North Hawaii News Articles from CFHT

Surfin' in Hawaii

I was on the beach last week, enjoying the sunshine after catching a few waves from the South swell. I talked to the fellow next to me. To make a long story short, he was in absolute disbelief when he saw my board and I told him I was an astronomer. So I'd like to double check with you: What do you think astronomers look like? I mean, in real life? What is your image of "the" typical astronomer?

Do you have that old-fashioned guy in mind, the gentleman in a tweed jacket smoking a pipe next to a telescope? Nice guess, but naaaa, try again. They don't make them like that anymore. What about the "mad scientist" look? Wild hair, funny clothes that don't match, ring glasses... well, although it is a closer description of me, it does not really apply to the majority of astronomers either.

And what if all astronomers were good surfers, really good surfers! Did you know we actually spend most of our days doing just that, surfing. And you can tell my boss too because I'm talking about surfing the internet! Of course, I surf too, real surf, but less often and I still qualify as a safety hazard for my surf buddies I guess. But that's a different story.

So, in this week's column I would like to share with you a few of my surfing tips. Nice internet addresses that contain entertaining and informative material for the sky gazer in each of us. Of course this list is not complete and, well, I'm listing my favorites only. But it may be a good start.

Internet is rapidly growing in popularity and the amount of information available on the WEB is just astonishing. You can find everything out there! To us astronomers, it has become as useful as a pocket calculator.

Internet started about thirty years ago, mostly driven by national defense purposes. It was also used by universities and research labs. It took off fairly slowly but since the early nineties it has been used by a wide and rapidly growing fraction of the population. The observatories located in Hawaii did of course follow the trend and all the telescopes located at the summit of Mauna Kea maintain websites. Our site at the Canada-France-Hawaii Telescope can be found at The Institute for Astronomy ( at the University of Hawaii, maintains a website with complete information about the Mauna Kea Observatories. Click on "Mauna Kea" to discover a nice aerial picture of the summit and click on a dome to identify a telescope and get its internet address.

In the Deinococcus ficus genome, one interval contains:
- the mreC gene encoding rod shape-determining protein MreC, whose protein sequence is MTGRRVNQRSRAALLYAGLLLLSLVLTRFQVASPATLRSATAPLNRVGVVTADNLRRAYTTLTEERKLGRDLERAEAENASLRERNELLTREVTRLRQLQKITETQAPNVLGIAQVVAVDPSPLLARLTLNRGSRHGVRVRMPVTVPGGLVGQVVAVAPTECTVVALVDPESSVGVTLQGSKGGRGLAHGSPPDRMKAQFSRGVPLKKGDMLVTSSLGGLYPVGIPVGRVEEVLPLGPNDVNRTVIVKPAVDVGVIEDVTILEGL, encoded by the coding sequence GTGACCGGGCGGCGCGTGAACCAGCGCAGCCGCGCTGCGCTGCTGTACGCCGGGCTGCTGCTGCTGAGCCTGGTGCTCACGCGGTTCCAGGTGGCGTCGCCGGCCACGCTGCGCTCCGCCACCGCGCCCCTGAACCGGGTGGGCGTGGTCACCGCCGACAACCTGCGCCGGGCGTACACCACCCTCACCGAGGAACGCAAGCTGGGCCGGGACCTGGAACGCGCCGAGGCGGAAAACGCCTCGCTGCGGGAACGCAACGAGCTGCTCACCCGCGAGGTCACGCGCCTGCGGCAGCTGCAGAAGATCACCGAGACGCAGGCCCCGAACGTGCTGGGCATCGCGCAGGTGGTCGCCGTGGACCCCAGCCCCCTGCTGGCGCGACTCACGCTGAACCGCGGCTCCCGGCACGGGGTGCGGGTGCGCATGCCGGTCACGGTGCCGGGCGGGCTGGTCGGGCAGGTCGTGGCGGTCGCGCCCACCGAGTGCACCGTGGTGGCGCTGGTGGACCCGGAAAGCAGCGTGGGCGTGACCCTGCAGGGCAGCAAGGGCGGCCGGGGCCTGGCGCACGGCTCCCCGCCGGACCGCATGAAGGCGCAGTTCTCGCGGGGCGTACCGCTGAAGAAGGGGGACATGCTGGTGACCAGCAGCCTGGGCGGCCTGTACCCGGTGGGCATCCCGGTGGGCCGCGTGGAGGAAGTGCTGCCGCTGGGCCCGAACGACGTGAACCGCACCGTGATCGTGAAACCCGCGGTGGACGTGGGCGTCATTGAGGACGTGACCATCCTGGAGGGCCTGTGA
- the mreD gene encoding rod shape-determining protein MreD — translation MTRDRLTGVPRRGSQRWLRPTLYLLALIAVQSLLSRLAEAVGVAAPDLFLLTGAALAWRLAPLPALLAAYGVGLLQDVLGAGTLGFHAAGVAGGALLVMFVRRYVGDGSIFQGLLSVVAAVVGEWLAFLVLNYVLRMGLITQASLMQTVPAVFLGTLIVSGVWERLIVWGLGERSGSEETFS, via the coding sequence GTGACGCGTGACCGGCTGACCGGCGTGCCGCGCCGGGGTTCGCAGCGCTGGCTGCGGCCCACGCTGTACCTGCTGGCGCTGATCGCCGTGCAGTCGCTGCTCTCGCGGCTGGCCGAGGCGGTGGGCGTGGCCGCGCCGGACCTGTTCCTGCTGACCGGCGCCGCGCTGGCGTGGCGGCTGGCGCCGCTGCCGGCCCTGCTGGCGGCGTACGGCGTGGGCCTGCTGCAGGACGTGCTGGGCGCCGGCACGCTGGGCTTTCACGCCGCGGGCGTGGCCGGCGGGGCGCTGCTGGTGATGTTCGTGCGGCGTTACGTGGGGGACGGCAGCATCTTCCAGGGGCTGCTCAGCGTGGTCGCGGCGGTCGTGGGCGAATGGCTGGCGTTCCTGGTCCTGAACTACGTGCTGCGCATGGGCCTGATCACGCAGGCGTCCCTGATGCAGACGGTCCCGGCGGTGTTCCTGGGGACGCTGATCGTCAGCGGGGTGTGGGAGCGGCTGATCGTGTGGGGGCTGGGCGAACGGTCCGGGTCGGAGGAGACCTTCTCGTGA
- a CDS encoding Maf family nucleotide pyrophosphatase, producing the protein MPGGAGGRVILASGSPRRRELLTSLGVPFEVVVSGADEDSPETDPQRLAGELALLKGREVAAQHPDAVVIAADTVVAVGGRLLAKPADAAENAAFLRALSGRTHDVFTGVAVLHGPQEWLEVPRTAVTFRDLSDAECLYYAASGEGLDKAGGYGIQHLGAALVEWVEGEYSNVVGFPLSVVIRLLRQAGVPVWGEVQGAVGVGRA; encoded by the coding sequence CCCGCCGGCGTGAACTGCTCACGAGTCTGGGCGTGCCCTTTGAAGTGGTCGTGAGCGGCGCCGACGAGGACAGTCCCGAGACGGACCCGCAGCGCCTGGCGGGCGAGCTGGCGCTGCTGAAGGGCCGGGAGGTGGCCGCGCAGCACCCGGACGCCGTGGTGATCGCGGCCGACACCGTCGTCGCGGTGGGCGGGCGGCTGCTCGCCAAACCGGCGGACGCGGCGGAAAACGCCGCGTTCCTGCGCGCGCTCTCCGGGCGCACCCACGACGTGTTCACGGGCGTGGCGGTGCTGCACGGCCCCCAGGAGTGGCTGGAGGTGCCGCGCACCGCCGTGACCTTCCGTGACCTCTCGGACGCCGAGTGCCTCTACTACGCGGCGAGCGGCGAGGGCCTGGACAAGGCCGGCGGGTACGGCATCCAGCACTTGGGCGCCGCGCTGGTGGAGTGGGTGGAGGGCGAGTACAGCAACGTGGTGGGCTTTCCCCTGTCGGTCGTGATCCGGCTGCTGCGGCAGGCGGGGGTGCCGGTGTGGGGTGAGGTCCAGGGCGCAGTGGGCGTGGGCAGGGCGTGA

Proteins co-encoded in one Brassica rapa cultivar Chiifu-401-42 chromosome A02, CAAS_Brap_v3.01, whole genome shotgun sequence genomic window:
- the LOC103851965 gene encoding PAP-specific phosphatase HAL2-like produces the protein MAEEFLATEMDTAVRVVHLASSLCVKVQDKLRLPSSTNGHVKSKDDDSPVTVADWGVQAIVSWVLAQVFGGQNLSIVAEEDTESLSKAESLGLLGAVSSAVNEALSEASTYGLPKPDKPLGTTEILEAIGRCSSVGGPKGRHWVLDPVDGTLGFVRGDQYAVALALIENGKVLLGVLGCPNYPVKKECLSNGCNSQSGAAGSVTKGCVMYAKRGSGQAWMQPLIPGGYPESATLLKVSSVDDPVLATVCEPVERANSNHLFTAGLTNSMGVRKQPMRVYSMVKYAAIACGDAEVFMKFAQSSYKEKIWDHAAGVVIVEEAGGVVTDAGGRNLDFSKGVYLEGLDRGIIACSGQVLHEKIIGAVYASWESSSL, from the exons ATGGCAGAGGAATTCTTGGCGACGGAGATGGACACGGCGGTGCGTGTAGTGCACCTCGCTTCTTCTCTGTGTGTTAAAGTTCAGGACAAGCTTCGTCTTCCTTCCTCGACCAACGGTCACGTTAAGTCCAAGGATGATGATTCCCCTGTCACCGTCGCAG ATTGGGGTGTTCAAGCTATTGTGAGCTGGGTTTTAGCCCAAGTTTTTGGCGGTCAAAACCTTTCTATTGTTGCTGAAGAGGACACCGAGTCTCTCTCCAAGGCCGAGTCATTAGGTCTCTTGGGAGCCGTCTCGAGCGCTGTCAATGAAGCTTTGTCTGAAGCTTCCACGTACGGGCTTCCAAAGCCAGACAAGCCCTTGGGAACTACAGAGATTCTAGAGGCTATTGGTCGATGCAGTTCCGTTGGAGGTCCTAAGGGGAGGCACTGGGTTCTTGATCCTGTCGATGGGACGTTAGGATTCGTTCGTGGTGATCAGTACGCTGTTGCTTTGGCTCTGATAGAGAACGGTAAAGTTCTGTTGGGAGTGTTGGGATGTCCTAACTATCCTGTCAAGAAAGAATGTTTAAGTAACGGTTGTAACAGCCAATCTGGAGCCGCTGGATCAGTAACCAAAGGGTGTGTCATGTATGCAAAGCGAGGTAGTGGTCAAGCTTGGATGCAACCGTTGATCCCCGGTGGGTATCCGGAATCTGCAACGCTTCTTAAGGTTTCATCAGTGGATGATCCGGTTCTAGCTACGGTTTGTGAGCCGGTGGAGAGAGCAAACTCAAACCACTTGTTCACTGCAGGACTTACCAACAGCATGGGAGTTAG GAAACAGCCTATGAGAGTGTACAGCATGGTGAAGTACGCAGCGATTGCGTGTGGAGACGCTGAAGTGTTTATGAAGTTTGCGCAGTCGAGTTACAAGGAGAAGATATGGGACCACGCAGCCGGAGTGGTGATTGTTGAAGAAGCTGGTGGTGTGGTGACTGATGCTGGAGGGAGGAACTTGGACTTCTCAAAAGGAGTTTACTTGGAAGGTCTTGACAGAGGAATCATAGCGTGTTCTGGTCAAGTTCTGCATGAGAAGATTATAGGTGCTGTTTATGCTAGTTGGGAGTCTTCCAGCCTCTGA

A cool feature of many of these websites is the possibility to look at the summit in real-time. Cameras are mounted on the sides of a few buildings and the images are available, updated every five minutes or so. They allow astronomers to check whether the sky is cloudy or not for example, or whether there is enough snow to block the roads. See , about halfway down the page, under "Views of the Mauna Kea Summit".

Images with good and simple scientific explanations prepared for the non-specialist audience are also available. At Canada-France-Hawaii Telescope we set-up a page each week featuring a result obtained lately with our instruments. This page, called the "CFHT Astronomy Picture of the Week", can be found at, or more simply by clicking on the "picture of the week" button on CFHT's home page.

Another site called the Astronomy Picture of the Day, offers a daily astronomical image. The topics covered are wide, but the explanations attached to the images are shorter. The site has been going since 1995 and contains the largest collection of annoted astronomical images on the internet. Find it at . For those of you interesting in finding where the stars and planets are, their names and Myths, and many other information, the Skywatching Center ( or the web site of the monthly astronomy magazine Sky & Telescope ( is for you.

All the addresses quoted above contain numerous links to other sites. They should guarantee hours of fun and unexpected discoveries. Surf's up, got to go!

Francois Menard
Canada-France-Hawaii Telescope